Though many Americans want their children to learn to be independent as early as possible, forcing a baby to manage herself alone is not the way to foster independence. Rather, independence arises naturally out of a secure relationship that builds up after many episodes of having her needs adequately met. For a summary of studies on the relationship between cosleeping and later child outcomes, see here.
To a helpless baby (and all babies are), crying and being ignored is inherently stressful. Though mild stress can "inoculate" a little one and help her learn to self-regulate her inner states, overwhelming stress--especially in infancy--can be toxic. Toxic stress can interfere with the expression of genes that set a baby's stress regulation levels in the developing brain.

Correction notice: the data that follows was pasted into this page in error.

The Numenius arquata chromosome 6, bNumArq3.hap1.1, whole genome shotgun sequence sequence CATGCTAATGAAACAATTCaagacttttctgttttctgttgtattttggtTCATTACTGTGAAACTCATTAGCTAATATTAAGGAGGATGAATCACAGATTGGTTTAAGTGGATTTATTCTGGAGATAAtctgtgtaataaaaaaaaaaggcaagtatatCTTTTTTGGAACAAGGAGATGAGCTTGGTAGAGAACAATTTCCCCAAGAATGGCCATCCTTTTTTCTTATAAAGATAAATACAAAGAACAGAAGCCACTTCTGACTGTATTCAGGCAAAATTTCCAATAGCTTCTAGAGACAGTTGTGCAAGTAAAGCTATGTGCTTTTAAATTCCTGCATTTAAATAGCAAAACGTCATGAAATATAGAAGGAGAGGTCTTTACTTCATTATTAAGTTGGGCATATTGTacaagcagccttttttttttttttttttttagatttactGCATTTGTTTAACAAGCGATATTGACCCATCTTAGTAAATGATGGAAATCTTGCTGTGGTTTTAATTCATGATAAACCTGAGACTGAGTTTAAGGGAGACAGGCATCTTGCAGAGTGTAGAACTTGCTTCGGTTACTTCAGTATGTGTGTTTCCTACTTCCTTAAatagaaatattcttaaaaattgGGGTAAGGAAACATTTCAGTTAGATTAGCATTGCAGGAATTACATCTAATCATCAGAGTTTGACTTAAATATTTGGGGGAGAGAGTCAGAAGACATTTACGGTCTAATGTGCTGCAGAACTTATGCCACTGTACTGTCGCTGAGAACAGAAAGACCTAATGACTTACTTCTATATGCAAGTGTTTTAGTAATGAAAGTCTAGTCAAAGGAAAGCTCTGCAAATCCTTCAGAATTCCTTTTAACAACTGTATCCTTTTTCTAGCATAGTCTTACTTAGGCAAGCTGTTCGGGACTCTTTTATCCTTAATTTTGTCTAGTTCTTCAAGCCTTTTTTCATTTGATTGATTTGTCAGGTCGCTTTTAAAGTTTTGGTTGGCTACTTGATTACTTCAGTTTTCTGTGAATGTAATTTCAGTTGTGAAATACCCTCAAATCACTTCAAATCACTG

Each baby is different, with a unique temperament, yet sleep training is a one-size-fits-all approach. Just because one baby sleeps through the night doesn't mean that all babies can and should. A vital part of parenting involves learning your baby's unique needs.
And finally, a systematic review of sleep training programs for babies under six months, published recently in the Journal of Developmental and Behavioral Pediatrics concluded that the strategies have "not been shown to decrease infant crying, prevent sleep and behavioral problems in later childhood, or protect against postnatal depression." In fact, sleep training in the first weeks and months of a baby's life, "risk[s] unintended outcomes, including increased amounts of problem crying, premature cessation of breastfeeding, worsened maternal anxiety, and, if the infant is required to sleep either day or night in a room separate from the caregiver, an increased risk of SIDS."